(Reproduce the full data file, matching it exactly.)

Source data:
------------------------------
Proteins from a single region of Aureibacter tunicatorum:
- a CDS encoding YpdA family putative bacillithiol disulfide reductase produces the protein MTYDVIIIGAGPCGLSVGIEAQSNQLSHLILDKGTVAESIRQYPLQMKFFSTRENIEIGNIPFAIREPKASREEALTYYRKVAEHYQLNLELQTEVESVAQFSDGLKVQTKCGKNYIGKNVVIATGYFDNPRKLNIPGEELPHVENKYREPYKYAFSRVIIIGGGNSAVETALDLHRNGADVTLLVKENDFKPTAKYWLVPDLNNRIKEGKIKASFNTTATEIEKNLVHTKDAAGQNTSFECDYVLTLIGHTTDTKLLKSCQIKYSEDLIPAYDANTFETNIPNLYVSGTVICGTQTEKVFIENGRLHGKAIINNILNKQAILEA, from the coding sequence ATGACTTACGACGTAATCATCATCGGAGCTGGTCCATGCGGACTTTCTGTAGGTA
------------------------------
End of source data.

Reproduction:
Proteins from a single region of Aureibacter tunicatorum:
- a CDS encoding YpdA family putative bacillithiol disulfide reductase produces the protein MTYDVIIIGAGPCGLSVGIEAQSNQLSHLILDKGTVAESIRQYPLQMKFFSTRENIEIGNIPFAIREPKASREEALTYYRKVAEHYQLNLELQTEVESVAQFSDGLKVQTKCGKNYIGKNVVIATGYFDNPRKLNIPGEELPHVENKYREPYKYAFSRVIIIGGGNSAVETALDLHRNGADVTLLVKENDFKPTAKYWLVPDLNNRIKEGKIKASFNTTATEIEKNLVHTKDAAGQNTSFECDYVLTLIGHTTDTKLLKSCQIKYSEDLIPAYDANTFETNIPNLYVSGTVICGTQTEKVFIENGRLHGKAIINNILNKQAILEA, from the coding sequence ATGACTTACGACGTAATCATCATCGGAGCTGGTCCATGCGGACTTTCTGTAGGTA